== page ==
To interrupt all tasks for a specific collection or category, right-click the collection or category node in the Resource Updating Manager console and select Cancel Tasks.
Resource Updating Manager behaves as follows in situations where processing is interrupted:
To ensure zero user impact and zero help desk involvement when user accounts are migrated, the target user accounts must have the same profiles as the corresponding source accounts.
For this to occur, two tasks need to be accomplished:
Migration Manager manages these tasks for both local and roaming profiles, and ensures that at every migration phase, users have access to their personal profiles and settings.
A user profile consists of two parts: the key in system registry and the folder on a hard disk which contains user-specific data and desktop settings.
A user profile can be either local or roaming:
When migrating accounts from one Active Directory domain to another, you can use the Add SIDHistory option to specify that the new accounts should automatically gain all privileges of the source accounts, so no resource update is required for users to start using their new accounts. When the coexistence period is over, you can process all resources, granting the target accounts explicit access, and then clean up SIDHistory and remove the source accounts.
However, adding SIDHistory does not cause the target accounts to use the source profiles. This task requires registry changes, which can be accomplished by using Resource Updating Manager or Resource Kit utilities.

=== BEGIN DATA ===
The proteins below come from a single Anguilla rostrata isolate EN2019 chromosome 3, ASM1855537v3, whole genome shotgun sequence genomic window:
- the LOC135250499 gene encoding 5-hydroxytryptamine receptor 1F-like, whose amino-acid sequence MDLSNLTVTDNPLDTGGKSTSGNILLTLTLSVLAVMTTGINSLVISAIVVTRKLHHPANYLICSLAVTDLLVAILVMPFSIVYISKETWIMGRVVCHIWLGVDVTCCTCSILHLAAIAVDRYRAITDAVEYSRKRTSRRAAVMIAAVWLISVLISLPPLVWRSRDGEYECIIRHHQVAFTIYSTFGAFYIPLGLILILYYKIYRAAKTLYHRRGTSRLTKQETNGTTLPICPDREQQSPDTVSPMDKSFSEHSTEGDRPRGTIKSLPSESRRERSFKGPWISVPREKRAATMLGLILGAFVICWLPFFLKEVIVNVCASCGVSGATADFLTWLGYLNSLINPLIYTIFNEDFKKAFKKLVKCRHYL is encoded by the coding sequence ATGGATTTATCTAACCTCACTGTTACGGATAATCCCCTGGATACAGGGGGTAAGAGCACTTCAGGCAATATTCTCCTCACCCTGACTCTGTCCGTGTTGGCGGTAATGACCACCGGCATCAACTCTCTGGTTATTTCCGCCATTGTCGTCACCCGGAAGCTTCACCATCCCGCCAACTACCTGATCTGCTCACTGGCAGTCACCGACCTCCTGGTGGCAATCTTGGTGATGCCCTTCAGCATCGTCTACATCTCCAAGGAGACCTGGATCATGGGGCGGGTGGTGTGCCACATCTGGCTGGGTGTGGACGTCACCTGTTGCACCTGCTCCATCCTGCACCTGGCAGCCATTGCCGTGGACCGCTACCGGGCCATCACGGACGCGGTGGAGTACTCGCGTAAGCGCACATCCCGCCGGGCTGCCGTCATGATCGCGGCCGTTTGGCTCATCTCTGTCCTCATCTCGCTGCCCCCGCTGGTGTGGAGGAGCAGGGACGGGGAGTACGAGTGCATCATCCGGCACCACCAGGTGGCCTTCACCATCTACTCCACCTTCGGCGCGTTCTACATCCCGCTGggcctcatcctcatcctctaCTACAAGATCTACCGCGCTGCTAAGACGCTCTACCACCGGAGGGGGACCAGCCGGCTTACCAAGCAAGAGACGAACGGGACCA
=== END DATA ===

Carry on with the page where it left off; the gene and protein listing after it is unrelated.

When a user logs on to a workstation the first time, a local profile is created on that workstation in the Documents and Settings folder.
When a user connects to a server with Terminal Services Client the first time, a local profile is created on that server in the Documents and Settings folder as well.
If a user is configured to use a roaming profile (that is, the settings in either the Profile or Terminal Services Profile tab in the user account properties contain valid paths to centrally stored profiles), the user data stored in the central profile folder is copied to the local profile folder on the workstation (if the user is logged on locally) or server (if the user is connected to the server with Terminal Services Client). All changes made to the profile during a session are saved in the local profile folder and uploaded into the central profile folder at the end of the session.
When a user logs on to a workstation, the following logic determines which user profile is used:
When a user initiates a new terminal session to a server, the following logic determines which user profile is used:
If a computer has both local and roaming profiles, you should perform all actions described in the Local Profile Update topic first and then perform the additional actions described in the Roaming Profile Update topic.